The house in 2008
|Location||320 Beretania Street, Honolulu, Hawaii|
|Area||3.1 acres (1.3 ha)|
|Built by||Isaac Hart|
|Architectural style||Greek Revival|
|Part of||Hawaii Capital Historic District (#78001020)|
|NRHP Reference #||73000666|
|Added to NRHP||June 18, 1973|
|Designated NHL||March 29, 2007|
Washington Place is a Greek Revival palace in the Hawaii Capital Historic District in Honolulu, Hawaiʻi. It was where Queen Liliʻuokalani was arrested during the overthrow of the Hawaiian Kingdom. Later it became the official residence of the Governor of Hawaiʻi. It is a National Historic Landmark, designated in 2007. The current governor's residence was built in 2008 behind the historic residence, and is located on the same grounds as Washington Place.
An American merchant sea captain, John Dominis (1796–1846) came to America in 1819 from Trieste, probably from a Croatian family. After making a number of voyages across the Pacific, he relocated to the islands in 1837 with his Bostonian wife Mary Jones Dominis (1803–1889) and son John Owen Dominis (1832–1891) from New York. The captain was awarded some land in 1842 as settlement of a lawsuit with the British Consul Richard Charlton. The captain continued to take voyages to raise money for the construction of a house. In 1846 he sailed for China on the Brig William Neilson, intending to purchase Chinese-made furniture for the house, which was nearing completion. The ship was lost at sea, along with the American Agent George Brown, and Mary Dominis became a widow. She rented out a suite of rooms to support herself and young John Owen. One of the first boarders was Anthony Ten Eyck, an American Commissioner to the islands appointed by President James K. Polk who established the American Legation in the house. Ten Eyck named the house "Washington Place" in a February 22, 1848 letter, after George Washington in celebration of the first US president's birthday. King Kamehameha III officially approved the name.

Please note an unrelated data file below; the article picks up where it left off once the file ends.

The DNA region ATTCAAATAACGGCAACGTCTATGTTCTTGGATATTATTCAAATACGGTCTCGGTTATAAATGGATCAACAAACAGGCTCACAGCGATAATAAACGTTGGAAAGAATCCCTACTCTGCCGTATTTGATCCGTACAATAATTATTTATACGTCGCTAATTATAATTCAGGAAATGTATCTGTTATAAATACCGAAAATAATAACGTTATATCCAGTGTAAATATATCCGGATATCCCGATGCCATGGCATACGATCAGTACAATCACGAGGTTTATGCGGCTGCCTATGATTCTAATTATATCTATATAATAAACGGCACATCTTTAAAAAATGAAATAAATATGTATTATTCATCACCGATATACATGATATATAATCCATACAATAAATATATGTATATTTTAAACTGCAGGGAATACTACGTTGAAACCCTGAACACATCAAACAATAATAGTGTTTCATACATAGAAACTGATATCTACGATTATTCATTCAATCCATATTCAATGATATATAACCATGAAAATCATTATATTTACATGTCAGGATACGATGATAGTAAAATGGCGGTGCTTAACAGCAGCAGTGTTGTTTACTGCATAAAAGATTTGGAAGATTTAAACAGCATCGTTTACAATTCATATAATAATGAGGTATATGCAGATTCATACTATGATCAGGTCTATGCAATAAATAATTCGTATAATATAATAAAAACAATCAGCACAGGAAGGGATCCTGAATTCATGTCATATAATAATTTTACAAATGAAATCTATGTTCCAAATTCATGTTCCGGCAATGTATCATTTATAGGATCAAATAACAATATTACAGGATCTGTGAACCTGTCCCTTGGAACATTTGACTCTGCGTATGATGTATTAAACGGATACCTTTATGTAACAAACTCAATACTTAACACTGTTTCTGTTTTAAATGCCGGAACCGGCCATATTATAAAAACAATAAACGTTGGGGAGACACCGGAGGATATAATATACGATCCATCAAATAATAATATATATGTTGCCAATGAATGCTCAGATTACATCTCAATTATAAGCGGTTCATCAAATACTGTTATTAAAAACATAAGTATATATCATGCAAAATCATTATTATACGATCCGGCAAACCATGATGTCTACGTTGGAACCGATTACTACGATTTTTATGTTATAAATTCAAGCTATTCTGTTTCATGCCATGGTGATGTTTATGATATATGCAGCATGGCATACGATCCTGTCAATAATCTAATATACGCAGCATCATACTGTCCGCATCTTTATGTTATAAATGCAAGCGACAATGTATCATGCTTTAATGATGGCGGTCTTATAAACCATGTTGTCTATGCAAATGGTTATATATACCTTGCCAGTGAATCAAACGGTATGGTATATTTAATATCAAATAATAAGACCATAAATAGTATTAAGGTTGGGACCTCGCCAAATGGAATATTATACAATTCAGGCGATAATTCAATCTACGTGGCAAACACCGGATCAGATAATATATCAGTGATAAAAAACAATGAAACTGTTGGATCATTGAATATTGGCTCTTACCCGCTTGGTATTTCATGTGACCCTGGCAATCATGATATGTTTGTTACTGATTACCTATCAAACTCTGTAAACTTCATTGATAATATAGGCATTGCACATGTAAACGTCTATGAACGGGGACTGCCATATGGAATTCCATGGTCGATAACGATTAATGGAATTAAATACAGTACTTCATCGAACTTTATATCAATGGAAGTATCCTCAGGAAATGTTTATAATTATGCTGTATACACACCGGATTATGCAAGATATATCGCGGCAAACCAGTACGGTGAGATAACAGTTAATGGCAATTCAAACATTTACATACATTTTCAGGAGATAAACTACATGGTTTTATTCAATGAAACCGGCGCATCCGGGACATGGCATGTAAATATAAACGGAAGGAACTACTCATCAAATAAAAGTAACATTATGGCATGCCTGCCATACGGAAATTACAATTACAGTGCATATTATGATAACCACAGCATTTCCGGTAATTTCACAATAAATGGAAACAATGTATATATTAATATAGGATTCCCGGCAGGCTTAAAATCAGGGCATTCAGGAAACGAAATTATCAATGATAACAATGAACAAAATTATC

The American flag was raised at the residence until Mary Dominis's death in 1889 when Liliuokalani had it removed. In 1917, Liliuokalani raised the American flag at Washington Place in honor of five Hawaiian sailors who had perished in the sinking of the SS Aztec by German submarines. Her act was interpreted by many as her symbolic support of the United States.
The building was designed by the master carpenter Isaac Hart, who had built the first ʻIolani Palace. The building was also constructed by Daniel Jenner, an Italian master mason. The interior was originally finished by the master painter Israel Wright. Native Hawaiians were also involved with the construction of the building, but are not named individually by the archival records. Washington Place in Honolulu, was constructed with "open lānais" on all sides.
The foundation of the building, the lower level walls and the lower columns are constructed of coral stone. The upper floor is of wood frame construction. Washington Place conforms to period French Creole Greek Revival houses that were built along the lower Gulf-Coastal region of the southeastern United States. The home was constructed with an almost square core surrounded by a peristyle, a two tiered verandah, Tuscan columns on its upper floor, and a hipped roof. The interior of the home is arranged in a traditional Georgian floor plan, with four distinct parlors on the first floor and four bedchambers on the second floor.